2. ^ a b Chisholm, Hugh, ed. (1911). "Brighouse" . Encyclopædia Britannica (11th ed.). Cambridge University Press.
  3. ^[bare URL]
  4. ^ UK Census (2011). "Local Area Report – Brighouse Ward (as of 2011) (E05001371)". Nomis. Office for National Statistics. Retrieved 23 February 2020.
  5. ^ "Introduction". Retrieved 7 June 2009.
  6. ^ "History of Brighouse, in Calderdale and West Riding - Map and description".
  7. ^ Youngs, 1991
  8. ^ Law and Administration Dept. (August 1998). Halifax Town Hall; a brief guide. Town Hall, Halifax: Halifax Borough Council.
  9. ^ "Brighouse Town Board". Retrieved 28 July 2019.
  10. ^ "Brighouse Library". Calderdale Council. 2020. Retrieved 10 August 2020.
  11. ^ "Shopping". Visit Brighouse. 2020. Retrieved 10 August 2020.
  12. ^ "Shops, Brighouse, West Yorkshire". Local store. 2020. Retrieved 10 August 2020.
  13. ^ Closeup of The Old Ship, showing painted legend above ground floor windows. Archived 19 February 2010 at the Wayback Machine
  14. ^ "The Old Ship Inn in Brighouse". Pubs Galore.
  15. ^ Nortcliffe, David (1990). Buildings of Brighouse. Brighouse: Brighouse Civic Trust.
  16. ^ "Food and drink". Visit Brighouse. 2020. Retrieved 10 August 2020.
  17. ^ " Home Page".
  18. ^ " Home Page".
  19. ^ " Home Page".
  20. ^ Leaflet: Cliffe Castle Museum, 2007.
  21. ^ Bull, Malcolm (2020). "St James's Church, Brighouse". Malcolm Bull's Calderdale Companion. Retrieved 10 August 2020.
  22. ^ St Josephs School Website Archived 22 March 2009 at the Wayback Machine
  23. ^ St Josephs School History Archived 22 June 2009 at the Wayback Machine
  24. ^ Greenwood, Anthony. "Calderdale Methodist Circuit : Brighouse Central Methodist Church". Calderdale Methodist Circuit. Retrieved 10 August 2020.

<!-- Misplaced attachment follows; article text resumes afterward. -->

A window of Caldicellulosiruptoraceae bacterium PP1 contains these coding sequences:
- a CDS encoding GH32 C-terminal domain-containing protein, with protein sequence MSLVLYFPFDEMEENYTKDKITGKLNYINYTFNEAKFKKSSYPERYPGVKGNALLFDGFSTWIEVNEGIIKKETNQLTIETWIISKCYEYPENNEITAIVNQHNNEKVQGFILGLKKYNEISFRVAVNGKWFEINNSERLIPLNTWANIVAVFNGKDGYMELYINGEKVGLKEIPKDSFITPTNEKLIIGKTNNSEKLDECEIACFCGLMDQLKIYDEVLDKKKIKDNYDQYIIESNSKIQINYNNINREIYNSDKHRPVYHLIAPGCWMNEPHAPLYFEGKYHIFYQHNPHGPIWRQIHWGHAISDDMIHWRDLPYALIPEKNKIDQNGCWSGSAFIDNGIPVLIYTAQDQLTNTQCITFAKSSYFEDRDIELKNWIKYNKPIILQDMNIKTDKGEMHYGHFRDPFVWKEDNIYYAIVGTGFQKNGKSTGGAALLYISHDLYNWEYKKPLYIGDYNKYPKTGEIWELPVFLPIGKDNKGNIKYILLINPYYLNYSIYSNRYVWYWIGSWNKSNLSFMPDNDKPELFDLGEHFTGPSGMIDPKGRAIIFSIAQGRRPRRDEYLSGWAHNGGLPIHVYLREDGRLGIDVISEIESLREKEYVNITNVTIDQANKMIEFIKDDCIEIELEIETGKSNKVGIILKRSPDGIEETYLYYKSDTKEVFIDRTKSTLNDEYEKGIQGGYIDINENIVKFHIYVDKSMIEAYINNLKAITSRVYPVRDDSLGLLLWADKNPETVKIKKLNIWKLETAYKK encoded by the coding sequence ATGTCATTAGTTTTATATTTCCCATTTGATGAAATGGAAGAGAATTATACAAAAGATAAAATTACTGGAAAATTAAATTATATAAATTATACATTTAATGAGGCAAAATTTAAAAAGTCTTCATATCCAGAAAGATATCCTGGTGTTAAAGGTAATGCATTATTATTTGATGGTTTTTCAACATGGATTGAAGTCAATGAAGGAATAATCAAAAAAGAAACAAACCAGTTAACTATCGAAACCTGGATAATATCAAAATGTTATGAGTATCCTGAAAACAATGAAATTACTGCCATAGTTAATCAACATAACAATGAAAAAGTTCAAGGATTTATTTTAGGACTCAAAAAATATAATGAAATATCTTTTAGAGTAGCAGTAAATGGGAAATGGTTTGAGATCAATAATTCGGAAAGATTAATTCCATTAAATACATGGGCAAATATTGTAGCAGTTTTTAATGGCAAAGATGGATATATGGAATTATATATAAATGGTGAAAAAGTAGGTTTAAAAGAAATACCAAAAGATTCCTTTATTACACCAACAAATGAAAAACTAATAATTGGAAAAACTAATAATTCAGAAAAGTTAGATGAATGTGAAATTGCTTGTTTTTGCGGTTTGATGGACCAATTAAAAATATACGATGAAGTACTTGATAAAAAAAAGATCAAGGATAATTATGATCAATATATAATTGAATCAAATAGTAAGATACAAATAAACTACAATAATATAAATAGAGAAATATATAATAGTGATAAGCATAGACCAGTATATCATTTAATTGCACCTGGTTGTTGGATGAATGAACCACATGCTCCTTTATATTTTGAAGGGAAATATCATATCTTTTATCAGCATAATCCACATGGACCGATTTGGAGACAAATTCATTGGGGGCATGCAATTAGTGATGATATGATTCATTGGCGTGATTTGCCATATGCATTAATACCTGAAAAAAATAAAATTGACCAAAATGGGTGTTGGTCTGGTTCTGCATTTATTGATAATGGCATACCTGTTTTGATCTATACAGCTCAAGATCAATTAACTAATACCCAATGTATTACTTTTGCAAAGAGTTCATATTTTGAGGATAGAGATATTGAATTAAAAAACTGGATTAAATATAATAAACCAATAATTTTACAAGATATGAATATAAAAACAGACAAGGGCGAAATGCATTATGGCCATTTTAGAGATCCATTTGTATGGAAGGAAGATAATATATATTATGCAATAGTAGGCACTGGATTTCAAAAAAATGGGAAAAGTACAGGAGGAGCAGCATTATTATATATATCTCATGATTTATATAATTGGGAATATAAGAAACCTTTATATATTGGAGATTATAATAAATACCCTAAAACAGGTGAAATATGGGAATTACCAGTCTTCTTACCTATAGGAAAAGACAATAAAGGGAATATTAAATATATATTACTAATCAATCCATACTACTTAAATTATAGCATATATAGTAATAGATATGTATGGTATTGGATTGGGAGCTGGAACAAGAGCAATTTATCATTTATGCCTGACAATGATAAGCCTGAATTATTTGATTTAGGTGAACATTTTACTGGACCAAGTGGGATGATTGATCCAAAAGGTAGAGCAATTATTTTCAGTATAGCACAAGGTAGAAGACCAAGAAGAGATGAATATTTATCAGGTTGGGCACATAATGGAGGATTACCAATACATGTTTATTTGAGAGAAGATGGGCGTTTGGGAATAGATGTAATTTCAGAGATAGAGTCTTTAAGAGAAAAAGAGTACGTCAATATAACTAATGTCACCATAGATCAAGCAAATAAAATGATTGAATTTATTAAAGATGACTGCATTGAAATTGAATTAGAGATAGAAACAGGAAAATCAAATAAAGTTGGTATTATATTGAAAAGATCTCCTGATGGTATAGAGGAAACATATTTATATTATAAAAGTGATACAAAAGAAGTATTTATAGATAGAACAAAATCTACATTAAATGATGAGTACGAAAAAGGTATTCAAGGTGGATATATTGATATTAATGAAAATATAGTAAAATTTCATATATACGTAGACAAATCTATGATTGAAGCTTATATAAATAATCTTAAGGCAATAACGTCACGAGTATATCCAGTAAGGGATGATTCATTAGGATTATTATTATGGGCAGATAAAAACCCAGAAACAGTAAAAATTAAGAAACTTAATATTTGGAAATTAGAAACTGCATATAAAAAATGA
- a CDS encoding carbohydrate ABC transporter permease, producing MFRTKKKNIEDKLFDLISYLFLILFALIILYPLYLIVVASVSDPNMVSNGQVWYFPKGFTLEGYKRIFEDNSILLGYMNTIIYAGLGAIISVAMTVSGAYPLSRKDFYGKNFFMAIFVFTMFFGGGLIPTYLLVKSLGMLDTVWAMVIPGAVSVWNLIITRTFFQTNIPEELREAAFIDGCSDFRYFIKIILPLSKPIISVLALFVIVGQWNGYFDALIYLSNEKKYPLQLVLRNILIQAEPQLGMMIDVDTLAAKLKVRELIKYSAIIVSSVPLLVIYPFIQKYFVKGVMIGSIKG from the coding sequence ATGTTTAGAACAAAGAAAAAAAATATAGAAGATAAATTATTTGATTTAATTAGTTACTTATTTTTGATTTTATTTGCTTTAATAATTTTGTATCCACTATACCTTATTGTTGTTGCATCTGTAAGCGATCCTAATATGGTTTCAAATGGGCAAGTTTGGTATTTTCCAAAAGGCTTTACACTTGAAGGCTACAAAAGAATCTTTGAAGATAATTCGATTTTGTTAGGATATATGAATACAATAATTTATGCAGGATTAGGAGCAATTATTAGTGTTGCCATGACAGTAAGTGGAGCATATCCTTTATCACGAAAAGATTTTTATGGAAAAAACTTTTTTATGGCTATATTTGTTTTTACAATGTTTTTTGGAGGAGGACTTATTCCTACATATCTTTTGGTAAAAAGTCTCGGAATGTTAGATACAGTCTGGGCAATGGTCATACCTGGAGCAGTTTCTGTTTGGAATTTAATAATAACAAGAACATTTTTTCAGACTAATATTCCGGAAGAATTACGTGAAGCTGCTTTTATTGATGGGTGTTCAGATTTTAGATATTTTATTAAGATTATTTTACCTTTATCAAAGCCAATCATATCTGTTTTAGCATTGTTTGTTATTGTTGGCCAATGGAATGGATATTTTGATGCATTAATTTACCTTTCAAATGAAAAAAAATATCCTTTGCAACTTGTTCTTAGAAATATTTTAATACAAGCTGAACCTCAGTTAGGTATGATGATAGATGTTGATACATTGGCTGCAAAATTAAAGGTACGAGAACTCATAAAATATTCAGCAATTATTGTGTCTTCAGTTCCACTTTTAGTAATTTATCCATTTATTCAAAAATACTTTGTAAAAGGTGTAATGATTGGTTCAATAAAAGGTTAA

25. ^ "Sunderland [née Sykes], Susan (1819–1905), singer". Oxford Dictionary of National Biography (online ed.). Oxford University Press. 2004. doi:10.1093/ref:odnb/38430. Retrieved 20 November 2020. (Subscription or UK public library membership required.)
  26. ^ "Contest Successes". Brighouse and Rastrick Band. 12 December 2014. Retrieved 9 March 2018.
  27. ^ "Report & Results: 2017 National Championships of Great Britain". 4barsrest. Retrieved 9 March 2018.
  28. ^ "DCUK Roll of Honour". Retrieved 12 January 2016.
  29. ^ "DCUK Honours 1987". Retrieved 12 January 2016.
  30. ^ "DCUK Honours 1988". Retrieved 12 January 2016.
  31. ^ "DCUK Honours 1989". Retrieved 12 January 2016.
  32. ^ "DCUK Honours 1990". Retrieved 12 January 2016.
  33. ^ "Forvo". Word: Brighouse. Pronunciation in English. 2010. Retrieved 3 October 2012.
  34. ^ "Internet archive". Full text of "A glossary of dialectal place-nomenclature, to which is appended A list of family surnames pronounced differently from what the spelling suggests". 1883. Retrieved 3 October 2012.
  35. ^ "Collins English Dictionary". 2012. Retrieved 3 October 2012.
  36. ^ "Malcolm Bull's Calderdale Companion". Retrieved 3 October 2012.
  37. ^ "Pronounce names". Brighouse. 2005–2009. Retrieved 3 April 2010.

External links[edit]

  • Media related to Brighouse at Wikimedia Commons